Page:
Participants had a mean age of 85 (SD 8.5) years: 75% were female, 84% had cognitive impairment, and 63% had a formal diagnosis of dementia (Table 1). Approximately three quarters of the population (72%) lived in a NH with independent access to the outdoors, and one fifth of the population did not go outdoors in the week before data collection.
Article continues after Table 1
After adjustment for potential confounders, including the model of care, living in a NH with independent access to the outdoors was not associated with a better HR-QoL (EQ-5D-5L β=-0.01; 95% CI, -0.09-0.07; P=.80; Table 2). Going outdoors daily in comparison to not at all was significantly associated with a better HR-QoL (β=0.13; 95% CI, 0.06-0.21; P<.001). However, going outdoors multiple times (1-6 times) per week but not daily was not significantly associated with a better QoL in comparison to not going out at all (β=0.03; 95%CI, -0.03-0.09; P=.305).
Unadjusted analyses were consistent with adjusted results. There was no association of provision of independent access to outdoors with HR-QoL, but significantly better HR-QoL was observed for individuals venturing outdoors daily or multiple times per week (Table 2).
The odds of people going outdoors daily for residents living in a homelike model of care, in comparison to a standard model of care, were significantly greater, after adjustments (odds ratio 15.1, 95% CI, 6.3-36.2; P<.0001; Table 3).
This analysis aimed to examine the associations between independent access to the outdoors, use of outdoor areas, and QoL of residents of NHs, as well as comparisons of these factors between different models of care, in the pre-COVID era. The findings suggest that simply providing independent access to outdoor areas is insufficient to achieve HR-QoL benefits for residents in NHs; there is a need to enable and support regular use of outdoor spaces. Going outdoors daily was associated with better HR-QoL of residents; however, living in a NH with independent access to outdoor was not. To the authors’ knowledge, this is the first study to examine associations of HR-QoL with both the resident’s frequency of going outdoors and provision of independent access at a facility/design level.
Frequently going outdoors may increase the HR-QoL of residents through interaction with nature, the activities undertaken while outside, such as walking or other physical activities, or possibly by elevating vitamin D.2,25-28 For people living with dementia in NHs in the UK, restricted access to outdoor areas has been associated with depressive symptoms,9 but only a relatively short duration of outdoor exposure may be needed to show an association with improved mood.11 Residents of NHs frequently have low serum vitamin D, which has been associated with depression, so increased time spent outdoors may improve mood by increasing vitamin D.25,29 In this study, 31% of participants were receiving vitamin D supplementation, so adjustments were made in analyses for vitamin D prescription.30 Given existing recommendations for prescription of vitamin D in adults residing in NHs, this rate appears low.31,32 Increasing time outdoors could further increase vitamin D levels for residents, which may have benefits in fall prevention.32 Increased time outdoors has also been demonstrated to improve sleep in this population.33,34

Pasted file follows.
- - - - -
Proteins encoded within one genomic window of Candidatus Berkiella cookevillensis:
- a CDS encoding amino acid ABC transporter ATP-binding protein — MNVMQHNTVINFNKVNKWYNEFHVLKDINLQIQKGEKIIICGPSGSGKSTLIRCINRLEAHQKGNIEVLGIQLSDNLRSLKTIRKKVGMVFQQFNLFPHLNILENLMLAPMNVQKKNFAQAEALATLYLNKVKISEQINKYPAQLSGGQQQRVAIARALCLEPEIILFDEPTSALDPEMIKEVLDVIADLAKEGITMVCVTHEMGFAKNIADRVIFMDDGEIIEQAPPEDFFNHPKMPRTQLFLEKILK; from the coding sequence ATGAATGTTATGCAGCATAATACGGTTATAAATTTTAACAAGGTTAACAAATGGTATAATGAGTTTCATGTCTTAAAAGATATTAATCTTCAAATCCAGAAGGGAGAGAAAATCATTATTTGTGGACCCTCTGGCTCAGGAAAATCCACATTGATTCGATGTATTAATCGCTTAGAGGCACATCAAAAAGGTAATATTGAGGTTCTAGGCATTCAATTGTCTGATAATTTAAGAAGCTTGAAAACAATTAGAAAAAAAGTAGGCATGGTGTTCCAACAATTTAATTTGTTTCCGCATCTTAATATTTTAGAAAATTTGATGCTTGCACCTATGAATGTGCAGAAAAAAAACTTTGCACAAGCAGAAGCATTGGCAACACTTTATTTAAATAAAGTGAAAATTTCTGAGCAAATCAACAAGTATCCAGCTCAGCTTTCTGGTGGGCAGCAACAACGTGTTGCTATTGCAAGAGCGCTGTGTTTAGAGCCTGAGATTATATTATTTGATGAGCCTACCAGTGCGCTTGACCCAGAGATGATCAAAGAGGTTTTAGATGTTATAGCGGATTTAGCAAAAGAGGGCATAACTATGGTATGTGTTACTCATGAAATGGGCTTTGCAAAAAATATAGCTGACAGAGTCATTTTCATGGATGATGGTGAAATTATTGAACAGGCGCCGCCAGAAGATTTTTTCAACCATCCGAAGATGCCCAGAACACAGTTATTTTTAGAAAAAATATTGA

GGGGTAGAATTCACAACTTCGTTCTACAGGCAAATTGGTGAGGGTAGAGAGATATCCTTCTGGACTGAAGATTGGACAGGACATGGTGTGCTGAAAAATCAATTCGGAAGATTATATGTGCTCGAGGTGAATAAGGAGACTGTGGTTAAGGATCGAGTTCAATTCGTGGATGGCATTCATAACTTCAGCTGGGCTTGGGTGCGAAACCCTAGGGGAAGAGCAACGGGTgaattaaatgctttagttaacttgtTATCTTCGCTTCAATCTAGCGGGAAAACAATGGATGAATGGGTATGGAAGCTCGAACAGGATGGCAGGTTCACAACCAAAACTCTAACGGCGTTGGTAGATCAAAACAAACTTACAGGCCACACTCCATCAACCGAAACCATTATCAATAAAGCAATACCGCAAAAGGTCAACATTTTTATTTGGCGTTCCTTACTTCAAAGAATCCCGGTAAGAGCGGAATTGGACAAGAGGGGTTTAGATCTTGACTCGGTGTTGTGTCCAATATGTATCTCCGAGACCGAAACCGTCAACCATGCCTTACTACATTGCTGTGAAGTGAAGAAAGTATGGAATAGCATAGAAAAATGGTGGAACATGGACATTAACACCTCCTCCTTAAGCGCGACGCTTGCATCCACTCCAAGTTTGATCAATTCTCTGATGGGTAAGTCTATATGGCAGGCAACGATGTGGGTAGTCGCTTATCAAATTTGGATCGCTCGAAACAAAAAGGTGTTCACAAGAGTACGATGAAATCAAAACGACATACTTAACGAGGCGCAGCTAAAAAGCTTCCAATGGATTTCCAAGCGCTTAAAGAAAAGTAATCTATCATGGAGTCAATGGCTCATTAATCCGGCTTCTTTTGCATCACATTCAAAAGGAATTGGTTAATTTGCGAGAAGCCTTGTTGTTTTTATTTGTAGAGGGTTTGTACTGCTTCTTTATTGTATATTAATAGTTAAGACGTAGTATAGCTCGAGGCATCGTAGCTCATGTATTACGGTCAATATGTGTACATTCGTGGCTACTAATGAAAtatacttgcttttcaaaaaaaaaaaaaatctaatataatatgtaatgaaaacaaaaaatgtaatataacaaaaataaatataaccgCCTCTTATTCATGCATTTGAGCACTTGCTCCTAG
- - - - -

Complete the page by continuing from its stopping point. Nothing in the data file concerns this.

Even if NHs offer independent access to outdoor spaces, there may be barriers to the residents using these areas, explaining the lack of benefit on QoL. While dependencies due to physical health and mobility issues are possible barriers,5,9 this analysis has adjusted for differences in function and cognition between the residents. A recent systematic review has found that key barriers and enablers relate to the design of outdoor areas and the main building in providing doors that are easy to open and close, access points,
weather (which can be addressed in part by providing adequate and appropriate shade, shelter, and clothing), staffing factors, and provision of social activities outdoors.35
Perceptions of the safety of residents accessing outdoor areas independently can also pose a significant barrier. Decline in cognitive function for people with dementia means they may be less likely to initiate going outdoors themselves. Staff need to provide incentives and support for residents to utilize outdoor areas; planning and providing structured and scheduled activities outdoors is recommended.5,10,35
In an Australian discrete choice experiment, residents valued having outdoor access whenever they wanted as more important than did their proxies (family members) answering on behalf of residents.36 This discrepancy may be due to safety concerns of family members, so strategies to increase resident use of outdoor areas must also consider potential family as well as staff concerns regarding safety. Culture change within the organization and regular conversations about the benefits and potential harms of residents going outside should take place among staff, residents, and family members.35